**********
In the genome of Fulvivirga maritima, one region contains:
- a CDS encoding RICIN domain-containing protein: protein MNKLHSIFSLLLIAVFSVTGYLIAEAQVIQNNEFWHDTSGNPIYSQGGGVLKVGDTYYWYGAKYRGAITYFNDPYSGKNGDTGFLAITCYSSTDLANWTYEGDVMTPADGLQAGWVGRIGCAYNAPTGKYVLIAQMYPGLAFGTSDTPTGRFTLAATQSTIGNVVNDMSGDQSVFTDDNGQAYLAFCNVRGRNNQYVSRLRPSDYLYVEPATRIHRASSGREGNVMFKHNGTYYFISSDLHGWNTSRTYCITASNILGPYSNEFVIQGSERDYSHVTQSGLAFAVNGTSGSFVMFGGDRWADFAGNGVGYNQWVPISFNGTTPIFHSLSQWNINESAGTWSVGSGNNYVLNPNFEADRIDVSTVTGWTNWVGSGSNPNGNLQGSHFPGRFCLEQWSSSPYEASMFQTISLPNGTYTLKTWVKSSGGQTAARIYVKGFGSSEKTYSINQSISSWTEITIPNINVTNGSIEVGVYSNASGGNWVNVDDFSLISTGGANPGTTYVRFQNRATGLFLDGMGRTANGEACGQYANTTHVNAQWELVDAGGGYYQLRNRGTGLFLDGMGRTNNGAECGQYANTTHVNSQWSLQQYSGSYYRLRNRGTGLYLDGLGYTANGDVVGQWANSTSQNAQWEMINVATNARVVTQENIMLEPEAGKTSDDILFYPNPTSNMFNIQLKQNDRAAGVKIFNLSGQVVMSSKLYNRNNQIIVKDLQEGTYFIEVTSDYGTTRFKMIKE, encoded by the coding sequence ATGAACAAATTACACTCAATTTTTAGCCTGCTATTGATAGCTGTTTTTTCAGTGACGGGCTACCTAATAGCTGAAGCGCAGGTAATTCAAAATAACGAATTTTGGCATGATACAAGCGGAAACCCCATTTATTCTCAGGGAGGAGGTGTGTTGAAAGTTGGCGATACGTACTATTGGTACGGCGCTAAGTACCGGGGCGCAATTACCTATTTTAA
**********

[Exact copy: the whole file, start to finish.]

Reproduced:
In the genome of Fulvivirga maritima, one region contains:
- a CDS encoding RICIN domain-containing protein: protein MNKLHSIFSLLLIAVFSVTGYLIAEAQVIQNNEFWHDTSGNPIYSQGGGVLKVGDTYYWYGAKYRGAITYFNDPYSGKNGDTGFLAITCYSSTDLANWTYEGDVMTPADGLQAGWVGRIGCAYNAPTGKYVLIAQMYPGLAFGTSDTPTGRFTLAATQSTIGNVVNDMSGDQSVFTDDNGQAYLAFCNVRGRNNQYVSRLRPSDYLYVEPATRIHRASSGREGNVMFKHNGTYYFISSDLHGWNTSRTYCITASNILGPYSNEFVIQGSERDYSHVTQSGLAFAVNGTSGSFVMFGGDRWADFAGNGVGYNQWVPISFNGTTPIFHSLSQWNINESAGTWSVGSGNNYVLNPNFEADRIDVSTVTGWTNWVGSGSNPNGNLQGSHFPGRFCLEQWSSSPYEASMFQTISLPNGTYTLKTWVKSSGGQTAARIYVKGFGSSEKTYSINQSISSWTEITIPNINVTNGSIEVGVYSNASGGNWVNVDDFSLISTGGANPGTTYVRFQNRATGLFLDGMGRTANGEACGQYANTTHVNAQWELVDAGGGYYQLRNRGTGLFLDGMGRTNNGAECGQYANTTHVNSQWSLQQYSGSYYRLRNRGTGLYLDGLGYTANGDVVGQWANSTSQNAQWEMINVATNARVVTQENIMLEPEAGKTSDDILFYPNPTSNMFNIQLKQNDRAAGVKIFNLSGQVVMSSKLYNRNNQIIVKDLQEGTYFIEVTSDYGTTRFKMIKE, encoded by the coding sequence ATGAACAAATTACACTCAATTTTTAGCCTGCTATTGATAGCTGTTTTTTCAGTGACGGGCTACCTAATAGCTGAAGCGCAGGTAATTCAAAATAACGAATTTTGGCATGATACAAGCGGAAACCCCATTTATTCTCAGGGAGGAGGTGTGTTGAAAGTTGGCGATACGTACTATTGGTACGGCGCTAAGTACCGGGGCGCAATTACCTATTTTAA